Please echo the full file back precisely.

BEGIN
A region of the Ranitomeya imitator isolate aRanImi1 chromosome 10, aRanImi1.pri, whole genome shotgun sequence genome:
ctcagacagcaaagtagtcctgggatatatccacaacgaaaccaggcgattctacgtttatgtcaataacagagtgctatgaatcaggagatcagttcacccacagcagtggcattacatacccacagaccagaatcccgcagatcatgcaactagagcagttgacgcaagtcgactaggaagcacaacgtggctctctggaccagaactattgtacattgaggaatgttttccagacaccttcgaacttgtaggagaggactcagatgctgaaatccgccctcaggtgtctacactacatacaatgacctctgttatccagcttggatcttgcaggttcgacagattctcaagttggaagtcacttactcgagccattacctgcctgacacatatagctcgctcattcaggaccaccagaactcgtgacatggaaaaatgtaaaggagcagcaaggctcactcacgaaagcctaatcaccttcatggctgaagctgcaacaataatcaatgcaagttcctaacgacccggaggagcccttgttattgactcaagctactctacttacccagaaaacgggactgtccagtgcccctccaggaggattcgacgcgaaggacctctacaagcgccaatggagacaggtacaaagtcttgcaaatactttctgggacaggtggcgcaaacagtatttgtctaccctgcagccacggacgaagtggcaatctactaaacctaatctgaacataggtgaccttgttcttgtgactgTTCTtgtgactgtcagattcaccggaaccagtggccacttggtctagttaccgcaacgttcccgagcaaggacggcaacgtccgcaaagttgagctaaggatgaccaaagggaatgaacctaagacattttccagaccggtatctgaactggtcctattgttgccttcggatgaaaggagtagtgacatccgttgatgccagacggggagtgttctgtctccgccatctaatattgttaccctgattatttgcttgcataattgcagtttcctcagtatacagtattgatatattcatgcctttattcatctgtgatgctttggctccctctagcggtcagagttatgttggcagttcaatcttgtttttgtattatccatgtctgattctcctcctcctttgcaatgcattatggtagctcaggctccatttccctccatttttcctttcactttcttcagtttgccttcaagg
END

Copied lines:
A region of the Ranitomeya imitator isolate aRanImi1 chromosome 10, aRanImi1.pri, whole genome shotgun sequence genome:
ctcagacagcaaagtagtcctgggatatatccacaacgaaaccaggcgattctacgtttatgtcaataacagagtgctatgaatcaggagatcagttcacccacagcagtggcattacatacccacagaccagaatcccgcagatcatgcaactagagcagttgacgcaagtcgactaggaagcacaacgtggctctctggaccagaactattgtacattgaggaatgttttccagacaccttcgaacttgtaggagaggactcagatgctgaaatccgccctcaggtgtctacactacatacaatgacctctgttatccagcttggatcttgcaggttcgacagattctcaagttggaagtcacttactcgagccattacctgcctgacacatatagctcgctcattcaggaccaccagaactcgtgacatggaaaaatgtaaaggagcagcaaggctcactcacgaaagcctaatcaccttcatggctgaagctgcaacaataatcaatgcaagttcctaacgacccggaggagcccttgttattgactcaagctactctacttacccagaaaacgggactgtccagtgcccctccaggaggattcgacgcgaaggacctctacaagcgccaatggagacaggtacaaagtcttgcaaatactttctgggacaggtggcgcaaacagtatttgtctaccctgcagccacggacgaagtggcaatctactaaacctaatctgaacataggtgaccttgttcttgtgactgTTCTtgtgactgtcagattcaccggaaccagtggccacttggtctagttaccgcaacgttcccgagcaaggacggcaacgtccgcaaagttgagctaaggatgaccaaagggaatgaacctaagacattttccagaccggtatctgaactggtcctattgttgccttcggatgaaaggagtagtgacatccgttgatgccagacggggagtgttctgtctccgccatctaatattgttaccctgattatttgcttgcataattgcagtttcctcagtatacagtattgatatattcatgcctttattcatctgtgatgctttggctccctctagcggtcagagttatgttggcagttcaatcttgtttttgtattatccatgtctgattctcctcctcctttgcaatgcattatggtagctcaggctccatttccctccatttttcctttcactttcttcagtttgccttcaagg